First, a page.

Gilead has racked up its second straight setback on simtuzumab, scrapping a mid-stage study for idiopathic pulmonary fibrosis after a data monitoring group concluded that the drug wasn't working as expected.
The drug, which blocks the LOXL2 enzyme, has already flunked out for pancreatic cancer, flopping in another mid-stage study back in the fall of 2014. Gilead ($GILD) has had high hopes that the drug could work for both tumor progression as well as in reversing fibrosis.
"Gilead has also reviewed the data and determined the study has not shown evidence of a treatment benefit in the group of patients randomized to receive simtuzumab," said the company in a brief statement. Gilead is well known for its tight-lipped approach to drug development and marketing.
Gilead shares are down 1.7% in premarket trading Wednesday.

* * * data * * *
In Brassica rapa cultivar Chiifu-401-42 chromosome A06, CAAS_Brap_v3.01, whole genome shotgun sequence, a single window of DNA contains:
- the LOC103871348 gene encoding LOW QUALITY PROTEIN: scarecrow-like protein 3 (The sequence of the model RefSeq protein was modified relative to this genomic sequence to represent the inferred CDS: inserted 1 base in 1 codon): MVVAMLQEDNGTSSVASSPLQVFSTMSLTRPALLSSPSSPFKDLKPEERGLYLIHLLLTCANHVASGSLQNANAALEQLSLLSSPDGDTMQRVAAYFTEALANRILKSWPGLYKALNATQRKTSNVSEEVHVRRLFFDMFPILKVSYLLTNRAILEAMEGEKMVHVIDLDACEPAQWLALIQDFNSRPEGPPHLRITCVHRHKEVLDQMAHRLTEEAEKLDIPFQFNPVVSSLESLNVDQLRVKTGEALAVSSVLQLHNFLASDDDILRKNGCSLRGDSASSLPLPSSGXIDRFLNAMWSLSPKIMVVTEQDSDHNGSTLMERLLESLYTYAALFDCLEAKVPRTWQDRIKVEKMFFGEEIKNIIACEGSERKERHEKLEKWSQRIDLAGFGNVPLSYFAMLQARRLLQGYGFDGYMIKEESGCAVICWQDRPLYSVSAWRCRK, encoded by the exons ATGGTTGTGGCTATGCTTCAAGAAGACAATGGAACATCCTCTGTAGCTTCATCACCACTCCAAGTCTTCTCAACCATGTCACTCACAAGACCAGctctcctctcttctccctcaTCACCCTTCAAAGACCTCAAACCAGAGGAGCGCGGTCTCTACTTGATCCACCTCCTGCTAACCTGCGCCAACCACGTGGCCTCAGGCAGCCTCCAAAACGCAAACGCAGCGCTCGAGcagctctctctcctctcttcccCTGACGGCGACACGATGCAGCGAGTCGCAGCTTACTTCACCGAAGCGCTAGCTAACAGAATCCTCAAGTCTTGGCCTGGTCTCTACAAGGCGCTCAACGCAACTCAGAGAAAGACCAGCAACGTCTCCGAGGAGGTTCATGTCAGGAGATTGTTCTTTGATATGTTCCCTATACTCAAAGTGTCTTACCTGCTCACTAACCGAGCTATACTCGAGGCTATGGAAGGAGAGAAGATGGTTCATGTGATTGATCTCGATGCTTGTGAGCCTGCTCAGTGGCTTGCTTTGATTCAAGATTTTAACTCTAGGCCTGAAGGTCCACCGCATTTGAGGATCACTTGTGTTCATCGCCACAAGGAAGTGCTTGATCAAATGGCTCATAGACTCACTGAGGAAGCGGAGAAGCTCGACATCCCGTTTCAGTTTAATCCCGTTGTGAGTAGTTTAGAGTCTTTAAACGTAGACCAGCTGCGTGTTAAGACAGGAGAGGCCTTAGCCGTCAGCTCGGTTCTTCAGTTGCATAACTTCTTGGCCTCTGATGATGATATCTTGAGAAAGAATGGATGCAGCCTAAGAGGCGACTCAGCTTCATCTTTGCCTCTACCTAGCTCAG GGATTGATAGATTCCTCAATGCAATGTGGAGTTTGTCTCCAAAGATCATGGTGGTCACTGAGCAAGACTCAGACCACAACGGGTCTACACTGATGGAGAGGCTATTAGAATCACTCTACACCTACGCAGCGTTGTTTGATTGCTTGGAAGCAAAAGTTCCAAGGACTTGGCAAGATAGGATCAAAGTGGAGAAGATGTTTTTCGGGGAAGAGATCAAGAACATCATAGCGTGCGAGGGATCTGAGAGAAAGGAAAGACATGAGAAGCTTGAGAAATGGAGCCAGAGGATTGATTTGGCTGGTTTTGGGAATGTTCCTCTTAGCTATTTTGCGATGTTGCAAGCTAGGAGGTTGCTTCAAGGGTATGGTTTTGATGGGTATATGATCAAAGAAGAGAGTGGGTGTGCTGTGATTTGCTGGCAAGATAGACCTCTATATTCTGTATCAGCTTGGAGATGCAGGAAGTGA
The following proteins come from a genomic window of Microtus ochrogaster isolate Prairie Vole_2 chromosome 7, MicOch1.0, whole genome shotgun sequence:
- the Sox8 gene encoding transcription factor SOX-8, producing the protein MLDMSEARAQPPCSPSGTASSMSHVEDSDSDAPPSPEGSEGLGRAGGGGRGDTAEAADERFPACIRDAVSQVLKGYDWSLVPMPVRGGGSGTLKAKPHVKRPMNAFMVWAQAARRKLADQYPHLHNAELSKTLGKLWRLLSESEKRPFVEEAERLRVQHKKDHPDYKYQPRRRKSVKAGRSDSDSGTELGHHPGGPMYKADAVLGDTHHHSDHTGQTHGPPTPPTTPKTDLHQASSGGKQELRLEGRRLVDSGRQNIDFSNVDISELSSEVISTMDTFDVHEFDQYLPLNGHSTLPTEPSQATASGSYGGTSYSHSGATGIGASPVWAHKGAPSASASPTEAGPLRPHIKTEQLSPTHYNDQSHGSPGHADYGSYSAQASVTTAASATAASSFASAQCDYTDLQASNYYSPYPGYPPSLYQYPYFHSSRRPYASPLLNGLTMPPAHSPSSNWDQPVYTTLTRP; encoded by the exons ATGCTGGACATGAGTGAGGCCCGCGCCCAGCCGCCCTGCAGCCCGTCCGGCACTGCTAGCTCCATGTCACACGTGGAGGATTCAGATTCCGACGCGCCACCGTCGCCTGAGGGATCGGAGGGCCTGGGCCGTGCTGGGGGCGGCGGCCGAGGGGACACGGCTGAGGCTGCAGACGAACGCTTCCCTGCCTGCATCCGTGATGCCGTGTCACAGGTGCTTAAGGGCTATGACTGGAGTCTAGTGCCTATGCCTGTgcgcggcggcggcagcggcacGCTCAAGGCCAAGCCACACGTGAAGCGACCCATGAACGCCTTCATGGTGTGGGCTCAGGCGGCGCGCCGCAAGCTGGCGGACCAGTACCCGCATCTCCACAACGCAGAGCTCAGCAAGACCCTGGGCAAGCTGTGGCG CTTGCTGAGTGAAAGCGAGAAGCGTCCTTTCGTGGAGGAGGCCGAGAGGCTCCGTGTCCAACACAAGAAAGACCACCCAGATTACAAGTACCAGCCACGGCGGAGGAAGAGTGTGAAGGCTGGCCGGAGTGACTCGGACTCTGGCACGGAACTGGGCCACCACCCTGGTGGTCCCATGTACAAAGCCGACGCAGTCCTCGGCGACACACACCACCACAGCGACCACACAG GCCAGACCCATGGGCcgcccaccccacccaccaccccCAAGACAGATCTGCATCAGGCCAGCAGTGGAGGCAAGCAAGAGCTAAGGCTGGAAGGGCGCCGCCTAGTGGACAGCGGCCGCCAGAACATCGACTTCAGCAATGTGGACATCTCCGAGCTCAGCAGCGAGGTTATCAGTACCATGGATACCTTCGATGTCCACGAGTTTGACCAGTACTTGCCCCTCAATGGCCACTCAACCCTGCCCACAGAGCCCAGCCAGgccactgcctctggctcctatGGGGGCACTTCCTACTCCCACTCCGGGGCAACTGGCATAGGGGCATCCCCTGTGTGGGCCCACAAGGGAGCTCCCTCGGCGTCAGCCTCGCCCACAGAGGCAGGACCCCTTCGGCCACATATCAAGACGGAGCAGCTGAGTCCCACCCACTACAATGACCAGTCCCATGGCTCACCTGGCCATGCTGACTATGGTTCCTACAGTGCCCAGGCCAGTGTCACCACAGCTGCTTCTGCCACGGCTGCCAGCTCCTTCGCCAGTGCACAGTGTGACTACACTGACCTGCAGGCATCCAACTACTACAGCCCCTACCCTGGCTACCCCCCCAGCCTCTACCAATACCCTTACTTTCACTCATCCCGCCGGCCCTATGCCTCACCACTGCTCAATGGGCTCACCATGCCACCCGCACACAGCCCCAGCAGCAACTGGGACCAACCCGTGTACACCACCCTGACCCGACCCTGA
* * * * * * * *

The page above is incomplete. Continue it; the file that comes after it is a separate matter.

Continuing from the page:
Simtuzumab has been tapped as one of the leading drugs in the clinic for non-alcoholic steatohepatitis, or NASH. While rivals have been looking to blunt the fatty liver disease in less advanced cases, simtuzumab is being studied for its potential to reverse cirrhosis. Setting the bar higher in the clinic has attracted increased scrutiny among analysts intrigued by the megablockbuster prospects that await any newly approved drug. But back-to-back failures won't improve Gilead's odds in NASH.
Simtuzumab is also in a clinical trial for primary sclerosing cholangitis (PSC), and Gilead notes that the data monitoring group has recommended that both the NASH and PSC studies should go on to their scheduled conclusions.
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